Hello Christian,

Thursday, October 30, 2008, 10:55:48 AM, you wrote:

> Hi,

>>   Modified files:              (Branch: PHP_5_3)
>>     /php-src/ext/standard     math.c 
>>   Log:
>>   Fixed bug #42294 (Unified solution for round() based on C99 round)
>>   [DOC] New implementation of round() to work-around inconsistencies for 
>> win32
>>   and 64 bit platforms.
>>   This solution is very roughly based on BSD's implmentation of round(), 
>> which
>>   itself is an implementation of C99 standard. We take the absolute value of 
>> number
>>   we want to round time the 10 to the power of the number of decimal spaces 
>> we are 
>>   rounding to. The resulting value is rounded up and the pre-rounded value 
>> is 
>>   subtracted from it. If the difference is greater then 0.5000000001 we 
>> round up,
>>   otherwise we round down.

> Apparently, nobody reads internals anymore. :-(

> I made my initial comment on the bug report over a year ago. Since then
> I've dug quite a bit into floating point arithmetics and the actual
> problems behind round(). This lead to:

> http://wiki.php.net/rfc/rounding

> Which I posted quite a while ago and nearly nobody was interested:

> http://news.php.net/php.internals/40070

> [Now please don't simply apply the patch there, I've done some
> additional research since.]

> The solution I proposed over a year ago is actually wrong and it does
> not solve all the problems of round()'s g, see my RFC for that.

> The general problems with round are actually:

> 1) Internal FPU precision on x86.
> 2) Specification problem (which rounding mode should actually be used?)
> 3) Dividing/multiplying by >= 10^23 is not exact.
> 4) round (1.255, 2) should give 1.26 but gives 1.25. The FUZZ stuff
>    tries to resolve this issue (but not the other three) but I've
>    come to the conclusion that the FUZZ is actually the wrong solution
>    for the problem.

> Since I didn't get any reaction on the RFC on internals, I pinged Lukas
> and Johannes (as they are RMs for PHP 5.3) in private in order to ask
> whether it was possible to include my proposal in 5.3 (I don't have ZE2
> Karma and my patch also needs to change zend_strtod).

> Lukas and Johannes were concerned about the interopability of my
> solution of problem (1). So I did some tests on different platforms and
> operating systems and Lukas and Johannes asked around for other people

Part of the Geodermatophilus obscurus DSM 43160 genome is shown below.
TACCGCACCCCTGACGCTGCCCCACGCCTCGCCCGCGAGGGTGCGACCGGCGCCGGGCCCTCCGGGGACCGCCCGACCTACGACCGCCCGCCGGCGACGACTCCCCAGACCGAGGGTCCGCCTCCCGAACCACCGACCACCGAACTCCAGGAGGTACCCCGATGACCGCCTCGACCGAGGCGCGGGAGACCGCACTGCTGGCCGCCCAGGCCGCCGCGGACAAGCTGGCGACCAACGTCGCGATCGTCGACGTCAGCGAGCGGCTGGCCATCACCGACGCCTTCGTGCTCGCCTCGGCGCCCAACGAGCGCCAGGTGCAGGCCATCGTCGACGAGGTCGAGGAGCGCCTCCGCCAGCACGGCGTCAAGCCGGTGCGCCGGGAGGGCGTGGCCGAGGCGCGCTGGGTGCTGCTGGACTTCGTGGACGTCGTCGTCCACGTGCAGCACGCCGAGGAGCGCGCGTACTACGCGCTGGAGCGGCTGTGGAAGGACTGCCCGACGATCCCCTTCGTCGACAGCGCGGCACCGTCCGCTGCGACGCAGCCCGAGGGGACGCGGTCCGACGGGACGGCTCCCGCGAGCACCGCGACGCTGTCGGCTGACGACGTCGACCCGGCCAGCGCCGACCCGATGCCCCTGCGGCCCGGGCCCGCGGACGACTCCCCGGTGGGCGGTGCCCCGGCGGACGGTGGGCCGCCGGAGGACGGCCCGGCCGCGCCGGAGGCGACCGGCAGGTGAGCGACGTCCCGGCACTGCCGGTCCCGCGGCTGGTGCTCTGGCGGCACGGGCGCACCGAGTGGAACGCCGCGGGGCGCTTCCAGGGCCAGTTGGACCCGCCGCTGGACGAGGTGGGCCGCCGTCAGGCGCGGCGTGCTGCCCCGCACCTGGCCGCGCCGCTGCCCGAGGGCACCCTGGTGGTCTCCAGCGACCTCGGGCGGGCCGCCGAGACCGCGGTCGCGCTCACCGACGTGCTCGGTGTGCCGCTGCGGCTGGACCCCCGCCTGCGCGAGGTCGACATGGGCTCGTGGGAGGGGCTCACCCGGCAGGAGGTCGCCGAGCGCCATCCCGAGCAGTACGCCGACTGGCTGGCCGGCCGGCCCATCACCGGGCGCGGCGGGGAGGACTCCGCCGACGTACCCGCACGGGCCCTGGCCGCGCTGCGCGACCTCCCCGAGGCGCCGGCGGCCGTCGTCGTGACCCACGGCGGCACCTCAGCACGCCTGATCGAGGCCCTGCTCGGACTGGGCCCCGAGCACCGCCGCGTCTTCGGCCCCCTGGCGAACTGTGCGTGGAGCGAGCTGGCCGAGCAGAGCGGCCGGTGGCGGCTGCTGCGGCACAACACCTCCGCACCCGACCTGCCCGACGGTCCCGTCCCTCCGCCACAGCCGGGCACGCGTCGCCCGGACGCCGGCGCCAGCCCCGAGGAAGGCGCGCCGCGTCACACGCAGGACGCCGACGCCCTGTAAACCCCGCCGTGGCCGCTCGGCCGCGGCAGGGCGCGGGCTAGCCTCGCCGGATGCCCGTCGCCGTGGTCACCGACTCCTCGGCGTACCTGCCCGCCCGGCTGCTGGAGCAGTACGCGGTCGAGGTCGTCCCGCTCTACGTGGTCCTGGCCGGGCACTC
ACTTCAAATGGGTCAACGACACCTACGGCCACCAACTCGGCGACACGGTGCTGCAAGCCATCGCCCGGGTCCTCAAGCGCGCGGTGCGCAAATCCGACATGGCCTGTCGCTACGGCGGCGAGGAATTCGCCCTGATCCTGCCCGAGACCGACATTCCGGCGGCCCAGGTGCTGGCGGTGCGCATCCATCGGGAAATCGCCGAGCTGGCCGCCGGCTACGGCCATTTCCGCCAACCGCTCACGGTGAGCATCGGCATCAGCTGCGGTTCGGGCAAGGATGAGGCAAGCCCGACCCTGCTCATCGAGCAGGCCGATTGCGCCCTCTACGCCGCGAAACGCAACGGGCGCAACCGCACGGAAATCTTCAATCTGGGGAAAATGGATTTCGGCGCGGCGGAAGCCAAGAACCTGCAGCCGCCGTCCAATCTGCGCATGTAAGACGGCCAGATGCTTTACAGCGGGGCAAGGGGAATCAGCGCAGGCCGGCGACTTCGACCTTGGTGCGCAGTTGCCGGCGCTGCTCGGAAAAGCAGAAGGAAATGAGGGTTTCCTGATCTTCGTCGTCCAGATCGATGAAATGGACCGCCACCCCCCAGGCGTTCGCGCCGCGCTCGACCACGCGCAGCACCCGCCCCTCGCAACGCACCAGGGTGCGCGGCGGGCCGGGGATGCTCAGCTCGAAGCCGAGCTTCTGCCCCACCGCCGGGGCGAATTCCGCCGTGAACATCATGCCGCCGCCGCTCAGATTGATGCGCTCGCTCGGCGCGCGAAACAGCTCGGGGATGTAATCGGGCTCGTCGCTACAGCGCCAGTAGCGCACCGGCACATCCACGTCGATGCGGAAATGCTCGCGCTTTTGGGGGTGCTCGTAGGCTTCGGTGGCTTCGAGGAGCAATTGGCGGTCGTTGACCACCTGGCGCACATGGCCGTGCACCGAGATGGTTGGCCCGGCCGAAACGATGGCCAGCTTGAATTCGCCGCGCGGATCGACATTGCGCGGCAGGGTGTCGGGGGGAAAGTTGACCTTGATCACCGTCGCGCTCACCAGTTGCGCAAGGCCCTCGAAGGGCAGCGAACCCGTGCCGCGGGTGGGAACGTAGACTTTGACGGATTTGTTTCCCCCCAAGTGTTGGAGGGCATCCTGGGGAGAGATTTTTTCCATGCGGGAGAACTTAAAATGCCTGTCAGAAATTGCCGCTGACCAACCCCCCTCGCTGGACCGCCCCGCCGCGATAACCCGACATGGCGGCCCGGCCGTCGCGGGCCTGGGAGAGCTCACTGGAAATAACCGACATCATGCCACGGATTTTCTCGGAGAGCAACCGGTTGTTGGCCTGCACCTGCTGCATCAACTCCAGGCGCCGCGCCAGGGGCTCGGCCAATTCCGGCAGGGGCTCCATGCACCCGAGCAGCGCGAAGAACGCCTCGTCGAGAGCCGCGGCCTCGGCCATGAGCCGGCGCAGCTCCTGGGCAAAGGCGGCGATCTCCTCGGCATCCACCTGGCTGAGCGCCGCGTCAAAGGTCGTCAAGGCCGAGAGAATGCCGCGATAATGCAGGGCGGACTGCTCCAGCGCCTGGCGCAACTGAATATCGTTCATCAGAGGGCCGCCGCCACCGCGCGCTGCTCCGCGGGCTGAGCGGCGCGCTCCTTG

> to do tests, too. I've summarized results of these tests and proposed
> solution for correct cross-platform floating point arithmetics here:

> http://www.christian-seiler.de/projekte/fpmath/

> I've mailed patches for PHP 5.3 and HEAD to Johannes and Lukas for
> ZendEngine2 that only address the above issue (1) and do the following:

> 1) Define some macros for math-related functions that will ensure the
> function itself always uses double precision. Add configure checks for
> these macros.

> 2) Modified zend_strtod and the add/sub/div/mul functions in
> zend_operators.c to make use of those macros. This ensures that PHP will
> always use double precision for calculations and math is thus portable.

> 3) Added a test that determines if the calculations precision is
> actually correct.

> The patches for 5.3 and HEAD are found here:

> http://www.christian-seiler.de/temp/php/2008-10-28-fpu/php-float-precision-5.3.patch
> http://www.christian-seiler.de/temp/php/2008-10-28-fpu/php-float-precision-6.patch

> My next step (as discussed with Johannes and Lukas) would have been to
> apply the Non-ZE2-part of my patch to ext/standard/math.c in 5.3 and
> HEAD (I don't have separate patches for that yet but they are quite
> trivial to adapt to the new macros).

> Now the question is: Where do we go from here? Your commit does not
> solve all the problems of PHP's round but is at least better than the
> previous implementation since at least the platform-dependency on
> whether or not to use the FUZZ is removed. The other problems, however,
> remain.

Imo you should still go ahead with 5.3 and HEAD, ignoring the issue on 5.2.
It is pretty sad that your patch is necessary, but lets face reality, it is
necessary. The only thing I am wondering about is whether the configure
time resolution is a good idea. People will still switch processors,
wouldn't that break the whole idea? Not that it would ever affect me or
most developers. But users who typically install rpms might get affected.

Best regards,

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